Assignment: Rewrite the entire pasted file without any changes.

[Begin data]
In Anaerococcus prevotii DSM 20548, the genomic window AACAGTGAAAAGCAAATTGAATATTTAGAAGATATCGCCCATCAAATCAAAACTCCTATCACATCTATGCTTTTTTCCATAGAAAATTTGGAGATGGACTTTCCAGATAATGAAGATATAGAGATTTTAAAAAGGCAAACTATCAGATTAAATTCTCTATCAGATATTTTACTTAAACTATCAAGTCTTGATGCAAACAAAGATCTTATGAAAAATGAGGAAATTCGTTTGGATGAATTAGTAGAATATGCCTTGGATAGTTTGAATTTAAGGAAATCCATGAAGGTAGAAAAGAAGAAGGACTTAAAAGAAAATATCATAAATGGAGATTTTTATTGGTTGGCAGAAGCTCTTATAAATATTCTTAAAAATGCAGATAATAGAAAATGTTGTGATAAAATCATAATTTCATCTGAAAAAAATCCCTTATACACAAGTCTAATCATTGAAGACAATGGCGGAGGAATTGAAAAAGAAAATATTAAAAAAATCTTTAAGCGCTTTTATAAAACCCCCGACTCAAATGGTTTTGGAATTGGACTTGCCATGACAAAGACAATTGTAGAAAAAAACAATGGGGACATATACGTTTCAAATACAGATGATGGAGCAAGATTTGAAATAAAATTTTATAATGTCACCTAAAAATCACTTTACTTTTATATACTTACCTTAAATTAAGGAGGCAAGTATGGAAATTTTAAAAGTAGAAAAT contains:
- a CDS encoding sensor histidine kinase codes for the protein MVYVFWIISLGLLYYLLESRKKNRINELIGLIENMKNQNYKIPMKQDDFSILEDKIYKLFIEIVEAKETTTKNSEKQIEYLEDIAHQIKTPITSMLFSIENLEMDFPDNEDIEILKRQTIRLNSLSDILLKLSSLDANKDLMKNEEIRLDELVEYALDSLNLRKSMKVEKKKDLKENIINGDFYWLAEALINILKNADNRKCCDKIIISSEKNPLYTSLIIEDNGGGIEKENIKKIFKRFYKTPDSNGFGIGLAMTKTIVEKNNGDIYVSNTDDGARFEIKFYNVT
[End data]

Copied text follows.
In Anaerococcus prevotii DSM 20548, the genomic window AACAGTGAAAAGCAAATTGAATATTTAGAAGATATCGCCCATCAAATCAAAACTCCTATCACATCTATGCTTTTTTCCATAGAAAATTTGGAGATGGACTTTCCAGATAATGAAGATATAGAGATTTTAAAAAGGCAAACTATCAGATTAAATTCTCTATCAGATATTTTACTTAAACTATCAAGTCTTGATGCAAACAAAGATCTTATGAAAAATGAGGAAATTCGTTTGGATGAATTAGTAGAATATGCCTTGGATAGTTTGAATTTAAGGAAATCCATGAAGGTAGAAAAGAAGAAGGACTTAAAAGAAAATATCATAAATGGAGATTTTTATTGGTTGGCAGAAGCTCTTATAAATATTCTTAAAAATGCAGATAATAGAAAATGTTGTGATAAAATCATAATTTCATCTGAAAAAAATCCCTTATACACAAGTCTAATCATTGAAGACAATGGCGGAGGAATTGAAAAAGAAAATATTAAAAAAATCTTTAAGCGCTTTTATAAAACCCCCGACTCAAATGGTTTTGGAATTGGACTTGCCATGACAAAGACAATTGTAGAAAAAAACAATGGGGACATATACGTTTCAAATACAGATGATGGAGCAAGATTTGAAATAAAATTTTATAATGTCACCTAAAAATCACTTTACTTTTATATACTTACCTTAAATTAAGGAGGCAAGTATGGAAATTTTAAAAGTAGAAAAT contains:
- a CDS encoding sensor histidine kinase codes for the protein MVYVFWIISLGLLYYLLESRKKNRINELIGLIENMKNQNYKIPMKQDDFSILEDKIYKLFIEIVEAKETTTKNSEKQIEYLEDIAHQIKTPITSMLFSIENLEMDFPDNEDIEILKRQTIRLNSLSDILLKLSSLDANKDLMKNEEIRLDELVEYALDSLNLRKSMKVEKKKDLKENIINGDFYWLAEALINILKNADNRKCCDKIIISSEKNPLYTSLIIEDNGGGIEKENIKKIFKRFYKTPDSNGFGIGLAMTKTIVEKNNGDIYVSNTDDGARFEIKFYNVT